Articles on Copy Writing



Writing Power Headlines

What's the purpose of a headline in an ad? Simply to get the person reading a magazine or newspaper or even a catalog to stop at your ad and to start reading it.

Actually, all the elements in an advertisement are designed to do one thing: Get you to start reading the ad copy. For it is in the ad copy that you really start to sell.

Think about it. If you get people to read the first sentence of your advertising and then can keep them reading through interesting copy and good solid writing, chances are you're going to make the sale.

But if they skip by your ad, read just a few words and then turn the page to something else, you've totally lost them.

Keeping this in mind, what should the headline say or do to attract attention? First, I keep my headlines very short. A short headline will attract attention, be easy to read and create (hopefully) enough curiosity to cause a reader to read the subheadline. Strong words like "Free," "Breakthrough," "Sale," "Secret" and maybe a dozen other words that have proven attention-getting power can be used.

Typically, a short sentence might look like: "Computer Breakthrough" or even "Internet Secret Revealed." In each case, the headline isn't long enough to say much except create curiosity if the reader indeed is interested in the subject of the ad.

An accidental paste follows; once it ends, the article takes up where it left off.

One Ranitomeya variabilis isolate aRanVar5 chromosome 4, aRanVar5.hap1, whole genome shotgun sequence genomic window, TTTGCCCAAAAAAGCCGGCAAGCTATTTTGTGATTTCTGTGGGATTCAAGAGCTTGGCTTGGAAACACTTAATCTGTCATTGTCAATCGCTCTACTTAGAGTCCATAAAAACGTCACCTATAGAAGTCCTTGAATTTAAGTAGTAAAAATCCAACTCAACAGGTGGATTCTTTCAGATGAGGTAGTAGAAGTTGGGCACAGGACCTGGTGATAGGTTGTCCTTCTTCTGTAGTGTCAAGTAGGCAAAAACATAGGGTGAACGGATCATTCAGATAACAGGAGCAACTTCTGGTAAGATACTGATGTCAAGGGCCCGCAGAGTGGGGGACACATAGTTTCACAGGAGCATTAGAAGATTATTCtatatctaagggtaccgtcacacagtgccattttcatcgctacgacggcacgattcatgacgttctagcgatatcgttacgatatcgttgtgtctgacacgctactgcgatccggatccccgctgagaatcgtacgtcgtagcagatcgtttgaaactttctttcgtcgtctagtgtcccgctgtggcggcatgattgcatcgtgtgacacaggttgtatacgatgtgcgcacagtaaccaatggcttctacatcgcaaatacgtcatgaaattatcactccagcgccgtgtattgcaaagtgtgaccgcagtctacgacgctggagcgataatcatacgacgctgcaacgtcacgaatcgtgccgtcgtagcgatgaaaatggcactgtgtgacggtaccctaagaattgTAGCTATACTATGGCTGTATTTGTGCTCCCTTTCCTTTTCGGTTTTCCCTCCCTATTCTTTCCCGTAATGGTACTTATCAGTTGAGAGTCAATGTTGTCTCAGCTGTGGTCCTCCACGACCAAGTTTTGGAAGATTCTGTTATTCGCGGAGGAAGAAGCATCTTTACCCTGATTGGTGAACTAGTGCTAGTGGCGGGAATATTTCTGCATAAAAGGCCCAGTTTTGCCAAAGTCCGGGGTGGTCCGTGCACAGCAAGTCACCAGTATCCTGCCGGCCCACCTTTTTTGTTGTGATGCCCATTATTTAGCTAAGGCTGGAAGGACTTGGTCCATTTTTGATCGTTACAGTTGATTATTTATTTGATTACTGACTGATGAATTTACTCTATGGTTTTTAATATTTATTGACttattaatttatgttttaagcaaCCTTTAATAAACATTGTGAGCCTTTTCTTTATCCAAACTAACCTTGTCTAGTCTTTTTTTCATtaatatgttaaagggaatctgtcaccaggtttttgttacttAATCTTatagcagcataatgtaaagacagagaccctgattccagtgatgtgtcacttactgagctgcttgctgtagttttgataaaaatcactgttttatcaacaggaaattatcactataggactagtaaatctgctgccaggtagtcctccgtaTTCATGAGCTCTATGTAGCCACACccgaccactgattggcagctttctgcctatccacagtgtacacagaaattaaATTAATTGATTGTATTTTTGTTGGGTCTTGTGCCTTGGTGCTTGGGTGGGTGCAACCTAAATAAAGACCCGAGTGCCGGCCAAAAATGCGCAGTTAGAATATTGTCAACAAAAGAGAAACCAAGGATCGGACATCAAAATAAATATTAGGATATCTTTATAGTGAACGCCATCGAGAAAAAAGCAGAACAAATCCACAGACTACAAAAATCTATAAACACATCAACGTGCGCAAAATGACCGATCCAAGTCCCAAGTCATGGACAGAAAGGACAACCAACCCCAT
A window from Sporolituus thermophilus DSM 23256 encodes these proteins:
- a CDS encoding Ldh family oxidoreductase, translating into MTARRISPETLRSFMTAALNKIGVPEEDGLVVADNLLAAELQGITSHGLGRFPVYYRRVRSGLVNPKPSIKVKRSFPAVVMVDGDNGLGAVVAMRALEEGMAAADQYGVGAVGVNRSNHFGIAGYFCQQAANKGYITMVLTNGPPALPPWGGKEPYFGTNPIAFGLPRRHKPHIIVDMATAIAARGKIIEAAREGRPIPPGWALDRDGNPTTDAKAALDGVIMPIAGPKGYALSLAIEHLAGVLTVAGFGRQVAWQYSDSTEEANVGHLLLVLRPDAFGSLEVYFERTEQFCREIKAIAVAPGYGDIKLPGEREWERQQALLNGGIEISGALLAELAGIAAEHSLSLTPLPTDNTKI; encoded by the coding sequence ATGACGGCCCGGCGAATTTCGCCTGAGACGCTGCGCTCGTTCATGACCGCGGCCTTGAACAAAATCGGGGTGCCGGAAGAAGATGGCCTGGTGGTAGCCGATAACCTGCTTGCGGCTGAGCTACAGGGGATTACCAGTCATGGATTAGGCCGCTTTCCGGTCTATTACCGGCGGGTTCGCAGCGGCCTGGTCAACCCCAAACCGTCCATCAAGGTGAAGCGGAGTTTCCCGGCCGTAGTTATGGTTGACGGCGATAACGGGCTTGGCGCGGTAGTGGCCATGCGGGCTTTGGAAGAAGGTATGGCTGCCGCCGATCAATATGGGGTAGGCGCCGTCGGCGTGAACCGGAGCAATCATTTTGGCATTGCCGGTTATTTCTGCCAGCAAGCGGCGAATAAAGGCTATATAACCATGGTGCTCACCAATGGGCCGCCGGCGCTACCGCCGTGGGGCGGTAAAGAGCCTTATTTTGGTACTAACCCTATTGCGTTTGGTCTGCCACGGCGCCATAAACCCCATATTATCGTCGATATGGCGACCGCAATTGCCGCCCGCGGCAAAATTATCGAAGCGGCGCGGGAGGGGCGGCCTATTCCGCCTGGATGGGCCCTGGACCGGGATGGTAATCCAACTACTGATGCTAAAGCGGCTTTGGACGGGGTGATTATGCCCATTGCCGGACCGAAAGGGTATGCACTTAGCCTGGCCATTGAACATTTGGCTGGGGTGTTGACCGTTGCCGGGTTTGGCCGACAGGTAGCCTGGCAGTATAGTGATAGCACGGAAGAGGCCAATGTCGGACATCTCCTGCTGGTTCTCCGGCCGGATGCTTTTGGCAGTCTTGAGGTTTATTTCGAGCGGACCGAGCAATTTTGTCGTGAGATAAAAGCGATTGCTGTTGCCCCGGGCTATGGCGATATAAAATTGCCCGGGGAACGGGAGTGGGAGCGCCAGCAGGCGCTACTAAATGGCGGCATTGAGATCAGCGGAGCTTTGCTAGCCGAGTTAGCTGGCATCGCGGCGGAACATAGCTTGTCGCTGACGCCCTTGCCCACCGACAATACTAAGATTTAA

If you are successful in stopping the reader, getting the reader to read your headline and be curious enough to read on, the subheadline is the next element you've got to address. A subheadline should have approximately 16 words, explain the concept or product being sold but still arouse a lot of curiosity. Telling too much in the subheadline should be avoided.

For example, "Computer Breakthrough" might have a subheadline like: "New concept in circuit design triples speed, increases memory and has mind of its own." That last part: "a mind of its own," would certainly make me wonder and read further. And if my copy were effective and successful, I would be well on my way to selling my prospect.

One of the good tips in writing good headlines is go to your local supermarket and pick up some of the hot tabloids or magazines that appeal to the same group you are interested in appealing to. Often the sensational headlines are tested to work using many of the hot words that will help you write your headline. And many of them can simply be modified to fit your product.

One final thought about headlines. Keep the headline type large and bold but with a type style that is easy to read. Keep your subheadline smaller, much less bold and of course easy to read. Comprehension is the key here. Too complicated a typeface or too bold and you'll lose the reader. Plus you want the reader to transition into the text and the subheadline is like a bridge to the text.

In summary, keep your major headline short and bold so the prospect is compelled to read your subheadline. Then make the subheadline so interesting that the reader wants to find out more and read the text of the ad you've written. And finally, make the type easy to read.

Follow these tips and you'll find yourself writing many strong headlines in the future.